The intersection of Group B racing and Ferrari is a moment in history that is rarely talked about, mainly because it never happened. But this car, the 1987 Ferrari 288 GTO Evoluzione, is a reminder that the automaker was looking to join the most extreme racing class of the ’80s.

One in five cars in existence was an evolution 288 GTOas permitted by FIA regulations, which were to be used to justify the brand’s entry into Group B sports car racing.

But the class was quickly canceled after a series of tragic events, therefore Ferrari stopped after building only five of the 20 certification models he intended to obtain. Although it has never had the chance to race, everything points to it being an impressive beast.

Read also: The Ferrari F40 Competizione and 288 GTO Evo are featured in Japanese cinema

Powered by a Tipo F114 CK engine, it was capable of producing 650 horsepower (485 kW/659 hp), a 60 percent increase over standard 288 GTO could manage. Weighing just 940 kg (2,072 lb), it had the best power-to-weight ratio of any competitor in its era and could reach 229.9 mph (369.9 km/h).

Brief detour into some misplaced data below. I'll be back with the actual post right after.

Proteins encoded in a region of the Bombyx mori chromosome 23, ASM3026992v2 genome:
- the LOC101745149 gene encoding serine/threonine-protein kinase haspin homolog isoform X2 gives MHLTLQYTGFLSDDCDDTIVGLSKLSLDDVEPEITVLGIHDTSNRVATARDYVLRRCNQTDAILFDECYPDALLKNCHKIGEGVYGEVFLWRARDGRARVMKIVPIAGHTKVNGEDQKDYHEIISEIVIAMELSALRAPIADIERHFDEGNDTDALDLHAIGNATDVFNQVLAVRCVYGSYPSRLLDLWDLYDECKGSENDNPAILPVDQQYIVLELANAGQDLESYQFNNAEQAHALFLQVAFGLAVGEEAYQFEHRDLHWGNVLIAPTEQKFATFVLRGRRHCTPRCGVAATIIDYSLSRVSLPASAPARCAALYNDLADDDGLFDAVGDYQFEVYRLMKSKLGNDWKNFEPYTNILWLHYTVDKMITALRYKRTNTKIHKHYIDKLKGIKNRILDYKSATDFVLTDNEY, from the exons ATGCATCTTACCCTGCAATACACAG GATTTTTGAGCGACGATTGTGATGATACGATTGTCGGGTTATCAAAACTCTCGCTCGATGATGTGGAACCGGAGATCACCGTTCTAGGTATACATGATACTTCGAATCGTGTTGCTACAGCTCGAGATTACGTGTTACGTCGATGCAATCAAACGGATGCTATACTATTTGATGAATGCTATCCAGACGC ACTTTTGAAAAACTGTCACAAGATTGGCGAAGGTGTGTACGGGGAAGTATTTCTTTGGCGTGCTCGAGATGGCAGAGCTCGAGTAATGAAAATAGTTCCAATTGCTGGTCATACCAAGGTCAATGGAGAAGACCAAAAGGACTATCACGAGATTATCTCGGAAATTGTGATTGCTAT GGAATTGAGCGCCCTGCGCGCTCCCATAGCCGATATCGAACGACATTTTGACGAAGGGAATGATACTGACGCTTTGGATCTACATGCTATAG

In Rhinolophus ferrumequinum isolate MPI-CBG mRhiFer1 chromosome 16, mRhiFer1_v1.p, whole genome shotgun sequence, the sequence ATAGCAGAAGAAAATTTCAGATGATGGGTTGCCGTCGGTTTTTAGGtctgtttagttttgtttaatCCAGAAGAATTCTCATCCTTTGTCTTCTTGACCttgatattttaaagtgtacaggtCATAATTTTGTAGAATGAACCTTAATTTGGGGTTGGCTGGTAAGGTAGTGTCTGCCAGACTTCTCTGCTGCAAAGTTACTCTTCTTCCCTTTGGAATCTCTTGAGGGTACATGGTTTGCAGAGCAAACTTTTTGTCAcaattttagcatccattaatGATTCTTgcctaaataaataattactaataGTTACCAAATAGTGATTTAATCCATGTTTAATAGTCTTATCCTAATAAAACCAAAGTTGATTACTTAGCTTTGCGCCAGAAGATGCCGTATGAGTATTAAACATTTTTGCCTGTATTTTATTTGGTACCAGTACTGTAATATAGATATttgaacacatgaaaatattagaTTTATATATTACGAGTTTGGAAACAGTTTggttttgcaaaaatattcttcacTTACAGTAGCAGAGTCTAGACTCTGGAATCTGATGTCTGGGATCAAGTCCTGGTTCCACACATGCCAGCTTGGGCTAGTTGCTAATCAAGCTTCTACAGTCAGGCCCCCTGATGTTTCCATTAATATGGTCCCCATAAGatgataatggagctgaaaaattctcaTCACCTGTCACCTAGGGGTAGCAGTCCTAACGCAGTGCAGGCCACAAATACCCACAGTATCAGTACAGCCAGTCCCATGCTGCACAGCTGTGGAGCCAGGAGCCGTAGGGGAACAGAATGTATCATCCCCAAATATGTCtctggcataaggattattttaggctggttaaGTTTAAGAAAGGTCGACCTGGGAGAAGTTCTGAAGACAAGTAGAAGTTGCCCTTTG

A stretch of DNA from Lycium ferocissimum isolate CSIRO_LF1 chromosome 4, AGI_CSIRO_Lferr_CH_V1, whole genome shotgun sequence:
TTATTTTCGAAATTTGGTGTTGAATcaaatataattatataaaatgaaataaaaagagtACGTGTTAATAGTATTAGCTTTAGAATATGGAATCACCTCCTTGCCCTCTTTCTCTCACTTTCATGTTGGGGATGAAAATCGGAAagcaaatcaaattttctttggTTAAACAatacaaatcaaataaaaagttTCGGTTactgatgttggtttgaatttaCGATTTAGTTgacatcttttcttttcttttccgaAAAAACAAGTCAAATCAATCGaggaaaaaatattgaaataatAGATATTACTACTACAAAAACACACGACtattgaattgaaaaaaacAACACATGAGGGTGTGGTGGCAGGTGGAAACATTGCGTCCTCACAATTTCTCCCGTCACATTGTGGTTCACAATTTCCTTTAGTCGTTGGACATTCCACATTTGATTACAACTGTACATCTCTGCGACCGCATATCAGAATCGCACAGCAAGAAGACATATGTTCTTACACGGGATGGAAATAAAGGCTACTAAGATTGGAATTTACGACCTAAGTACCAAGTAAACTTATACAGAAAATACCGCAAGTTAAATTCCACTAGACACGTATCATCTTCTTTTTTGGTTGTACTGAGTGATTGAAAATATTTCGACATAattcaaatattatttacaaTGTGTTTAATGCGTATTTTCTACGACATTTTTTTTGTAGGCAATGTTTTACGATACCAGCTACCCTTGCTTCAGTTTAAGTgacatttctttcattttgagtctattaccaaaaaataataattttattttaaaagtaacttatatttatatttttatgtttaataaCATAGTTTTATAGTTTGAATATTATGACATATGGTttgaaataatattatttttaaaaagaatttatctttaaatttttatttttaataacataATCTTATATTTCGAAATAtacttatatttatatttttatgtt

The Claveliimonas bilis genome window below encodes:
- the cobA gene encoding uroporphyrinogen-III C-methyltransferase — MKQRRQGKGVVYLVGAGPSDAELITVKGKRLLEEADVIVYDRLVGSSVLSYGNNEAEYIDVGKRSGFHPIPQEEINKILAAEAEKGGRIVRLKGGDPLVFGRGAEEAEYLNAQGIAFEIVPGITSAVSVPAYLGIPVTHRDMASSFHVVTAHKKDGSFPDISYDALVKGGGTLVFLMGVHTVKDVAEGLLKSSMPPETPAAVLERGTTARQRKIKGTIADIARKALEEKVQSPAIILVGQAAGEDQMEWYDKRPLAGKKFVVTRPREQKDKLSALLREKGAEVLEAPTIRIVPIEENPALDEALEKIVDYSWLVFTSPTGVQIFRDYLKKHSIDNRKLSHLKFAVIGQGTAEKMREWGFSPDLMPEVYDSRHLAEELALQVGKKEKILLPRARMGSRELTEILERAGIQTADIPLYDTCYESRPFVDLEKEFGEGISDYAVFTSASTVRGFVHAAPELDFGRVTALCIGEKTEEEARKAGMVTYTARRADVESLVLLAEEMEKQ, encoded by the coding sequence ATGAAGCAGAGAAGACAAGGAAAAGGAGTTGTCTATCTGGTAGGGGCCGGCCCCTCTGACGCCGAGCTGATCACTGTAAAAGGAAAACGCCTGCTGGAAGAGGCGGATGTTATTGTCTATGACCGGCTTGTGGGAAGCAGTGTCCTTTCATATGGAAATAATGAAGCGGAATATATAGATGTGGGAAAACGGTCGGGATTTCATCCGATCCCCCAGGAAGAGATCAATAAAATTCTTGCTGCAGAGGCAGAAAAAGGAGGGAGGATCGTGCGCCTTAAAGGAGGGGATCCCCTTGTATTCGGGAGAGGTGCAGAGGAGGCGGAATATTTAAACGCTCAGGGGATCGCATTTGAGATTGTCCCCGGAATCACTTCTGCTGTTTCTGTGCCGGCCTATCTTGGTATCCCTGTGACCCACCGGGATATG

While it was an impressive performer, the new body, designed by Pininfarina and made of Kevlar and fiberglass, looks like it prioritized function over aesthetics. Put it next to the F40, however, and the ideas that have been worked on become immediately clear. Although far from identical to the supercar that came after it, the 288 GTO Evoluzione became an important test bed for the F40.

This example, chassis number 79888, is the fourth of five and was first purchased by Jean Blaton, a wealthy Belgian industrialist who was also a keen racing driver. He raced at Le Mans 15 times in the 50s, 60s and 70s, driving some of Ferrari’s most iconic cars, including 250 Testa Rossa250 LM, 250 GTO and 330 P4, among others.

One of Ferrari’s favorite privateers, it was the obvious recipient of the 288 GTO Evoluzione. Since then, the car has been owned by a number of collectors over the years, most notably Lawrence Stroll.

The car is now being sold by a dealer in Germany and was recently returned to Michelotto in Padua, who assisted Ferrari with the original assembly, to be serviced. Most of the perishable dampers, brake calipers, water pump and both turbines were repaired, new tires were installed and the original gearbox was restored to new condition.

The last GT racing car authorized by road legal force Enzo Ferrari is a piece of history and an important link in Ferrari history. What’s more, it’s very rare, so it’s worth a pretty penny at auction by RM Sotheby’s between October 19 and 21.

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